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The Washington times. [volume] (Washington [D.C.]) 1902-1939, May 17, 1919, FINAL EDITION, Image 1

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The Irish Bird.
Europe's Dangerous Con
dition. A Voice From the Sky.
"Punch in the Jaw" Rule.
(Copyright. 1919 )
Bonar Law, speaking for the
British government, says that Mr.
Lloyd George intended to receive
the Irish delegates from this coun
try to make them realize how
nicely things were arranged in Ire
land, "and thus open their eyes."
England, of late years, has tried
to make the Irish asking for in
dependence accept something
else "as good." You see a bird in
a cage with plenty of birdseed,
comfortable swing, cuttlefish bone
on which to run his beak, sand on
the floor, gilding on the wires.
Still the bird would like to get out
That is how it is with the Irish,
and how it has been for seven
hundred years and more. They do
not want the cage fixed up; they
want the DOOR OPEN.
England has good reasons for
doing all she can to pacify her peo
ple, shutting out importations 10
give her people work, grabbing
whatever she can to bring wealth
to her islands. An extremely In
telligent American observer, a
business man of large interests,
just returned from England, says:
"England is hanging on the edge
of a labor revolution, and the big
men know it They are afraid to
refuse labor anything. They
would not dare, in England, to jail
a labor leader or other radical
leader, as we jail Debs and others.
It would give them civil war in
twenty-four hours."
Other countries are in positions
as bad, according to this clear
eyed Western observer.
"In Amsterdam," said he, "there
are eighty-five thousand men out
of work. Conditions there are close
to anarchy. Policemen stand on
streets in groups, never singly, as
alone their lives would not be safe.
All of Europe, conquerors and con
quered, is in a condition of danger
ous unrest. Conditions are made
more difficult by the fact that
workers, exhausted by the war, de
.mand their full share of govern
ment, highest wages, and at the
same time the right to do less and
less work."
A man in a flying machine,
three thousand feet up, delivered a
lecture by wireless telephcttft to
the Institute of Electrical JSngi
neers gathered in a hall in London.
There is indeed a voice from the
sky, the last word of scientific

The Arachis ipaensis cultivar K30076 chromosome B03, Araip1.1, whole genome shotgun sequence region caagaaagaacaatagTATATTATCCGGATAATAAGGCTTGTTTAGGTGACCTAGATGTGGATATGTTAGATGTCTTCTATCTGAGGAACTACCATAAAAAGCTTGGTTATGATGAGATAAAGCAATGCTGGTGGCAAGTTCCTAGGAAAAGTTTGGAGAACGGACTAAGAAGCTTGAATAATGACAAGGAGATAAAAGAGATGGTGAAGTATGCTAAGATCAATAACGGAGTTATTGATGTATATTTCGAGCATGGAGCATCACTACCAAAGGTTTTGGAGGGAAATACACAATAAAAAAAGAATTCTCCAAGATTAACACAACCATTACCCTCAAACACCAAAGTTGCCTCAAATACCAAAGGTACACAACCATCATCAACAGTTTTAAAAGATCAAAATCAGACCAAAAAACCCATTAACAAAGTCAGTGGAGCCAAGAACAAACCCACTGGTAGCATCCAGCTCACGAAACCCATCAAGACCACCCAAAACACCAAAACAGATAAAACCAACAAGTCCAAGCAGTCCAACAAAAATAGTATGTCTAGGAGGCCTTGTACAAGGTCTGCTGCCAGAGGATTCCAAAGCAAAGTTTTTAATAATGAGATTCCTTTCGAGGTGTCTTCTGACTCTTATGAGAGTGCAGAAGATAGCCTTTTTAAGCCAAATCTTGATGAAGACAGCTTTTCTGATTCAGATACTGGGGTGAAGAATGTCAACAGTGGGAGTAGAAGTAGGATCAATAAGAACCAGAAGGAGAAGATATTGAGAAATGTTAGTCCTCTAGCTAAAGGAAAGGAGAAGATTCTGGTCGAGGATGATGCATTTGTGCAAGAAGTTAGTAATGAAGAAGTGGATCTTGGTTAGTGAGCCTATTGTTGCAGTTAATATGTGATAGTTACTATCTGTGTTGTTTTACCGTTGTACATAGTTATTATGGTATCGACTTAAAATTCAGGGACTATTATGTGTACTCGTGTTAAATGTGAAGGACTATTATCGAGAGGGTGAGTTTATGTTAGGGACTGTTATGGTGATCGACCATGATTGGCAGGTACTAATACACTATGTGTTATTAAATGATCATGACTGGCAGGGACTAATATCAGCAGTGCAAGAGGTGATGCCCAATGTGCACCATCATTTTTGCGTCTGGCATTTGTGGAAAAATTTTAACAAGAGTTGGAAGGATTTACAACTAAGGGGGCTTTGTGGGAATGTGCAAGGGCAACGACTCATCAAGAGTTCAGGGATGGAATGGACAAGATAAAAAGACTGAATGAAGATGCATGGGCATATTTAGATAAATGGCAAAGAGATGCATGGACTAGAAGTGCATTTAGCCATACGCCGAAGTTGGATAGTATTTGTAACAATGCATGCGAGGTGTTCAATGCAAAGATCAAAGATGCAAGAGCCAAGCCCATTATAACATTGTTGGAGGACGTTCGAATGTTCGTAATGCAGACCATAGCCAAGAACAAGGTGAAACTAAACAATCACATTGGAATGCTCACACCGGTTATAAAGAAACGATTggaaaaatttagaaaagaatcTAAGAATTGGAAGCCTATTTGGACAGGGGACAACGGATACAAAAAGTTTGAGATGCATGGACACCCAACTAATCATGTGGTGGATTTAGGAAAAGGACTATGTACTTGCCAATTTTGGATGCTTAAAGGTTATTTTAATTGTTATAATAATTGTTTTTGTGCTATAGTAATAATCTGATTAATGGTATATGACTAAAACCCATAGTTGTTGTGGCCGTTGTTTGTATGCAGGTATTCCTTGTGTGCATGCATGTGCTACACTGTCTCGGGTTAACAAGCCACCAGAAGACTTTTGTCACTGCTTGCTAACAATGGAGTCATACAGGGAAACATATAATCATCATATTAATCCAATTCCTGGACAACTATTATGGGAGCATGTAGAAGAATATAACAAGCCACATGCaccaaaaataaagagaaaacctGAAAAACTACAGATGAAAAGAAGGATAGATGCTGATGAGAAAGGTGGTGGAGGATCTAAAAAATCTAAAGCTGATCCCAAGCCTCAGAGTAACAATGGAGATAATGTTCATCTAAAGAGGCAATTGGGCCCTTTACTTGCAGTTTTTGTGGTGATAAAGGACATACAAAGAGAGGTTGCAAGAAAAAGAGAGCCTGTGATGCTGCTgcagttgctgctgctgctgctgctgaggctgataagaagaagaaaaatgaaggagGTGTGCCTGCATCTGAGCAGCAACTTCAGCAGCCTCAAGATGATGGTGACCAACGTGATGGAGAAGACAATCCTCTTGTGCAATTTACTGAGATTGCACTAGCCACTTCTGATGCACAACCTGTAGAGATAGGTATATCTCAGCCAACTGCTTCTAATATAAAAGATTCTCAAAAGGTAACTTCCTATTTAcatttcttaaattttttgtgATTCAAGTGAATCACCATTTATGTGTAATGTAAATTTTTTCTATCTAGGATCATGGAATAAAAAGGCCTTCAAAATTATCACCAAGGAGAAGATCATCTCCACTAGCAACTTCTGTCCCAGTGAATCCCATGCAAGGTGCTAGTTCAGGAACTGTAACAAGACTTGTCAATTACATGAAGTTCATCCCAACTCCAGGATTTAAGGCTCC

achievement. How long will it be
before voices actually come from
other planets and philologists are
put to work deciphering strange
speech from other worlds.
The woman's international con
ference for permanent peace at
Zurich, including able women from
the United States, says that the
peace terms with Germany "con
demn one hundred million people
in Central Europe to poverty, dis
ease, and despair."
If that is so, the world will soon
know it. A hundred million peoDle
will not long endure poverty, dis
ease, and despair without making
all the other people in the world
You may have millions dying of
famine in China or India. Those
regions do not read, and they
stopped thinking a thousand years
ago. The people of Europe are
A well-meaning, prosperous
young author says the I. W. W.
mox-ement should be met "with the
firing squad." His suggestion is
that members of the I. V. W.
should be stood up in rows and
shot down and respect for law and
order thus increased. This is
doubtless a patriotic suggestion.
Another patriotic suggestion
comes from a newspaper said to
be published in the interest of
soldiers. The editor, a very brave
man, tells his readers that if they
hear a man make a speech and
don t like- what he says, not to
trouble a policeman, but "give the
speaker a good Yankee punch in
the jaw " This also Is based on
But the country must be run ac
cording to dull law, or it must be
run on the romantic firing squad
and "punch on the jaw" basis.
Where j'ou allow the hastily or
ganized firing squad, and the punch
to take the place of judge, jury,
constitution, etc., you make a
radical change.
So far human beings have in
clined to the idea that law, im
partially, strictly, and justly en
forced, is the only permanent
remedy for social troubles. This
has been the prevailing opinion
er since the days of thoughtful
The old system should be dis
carded for the punch, only after
reasonable deliberation, extending
over a period of several weeks, at
Shower thin after
noon. Fair tonight nnd
tomorrow. Tempera
ture nt 8 a. nj., CO de
crees. Xormal tempera
ture for May 17 for the
Iaat thirty rearm, C5 degree.
NUMBER 11,167.
PARIS, May 17. The United
States has definitely agreed to keep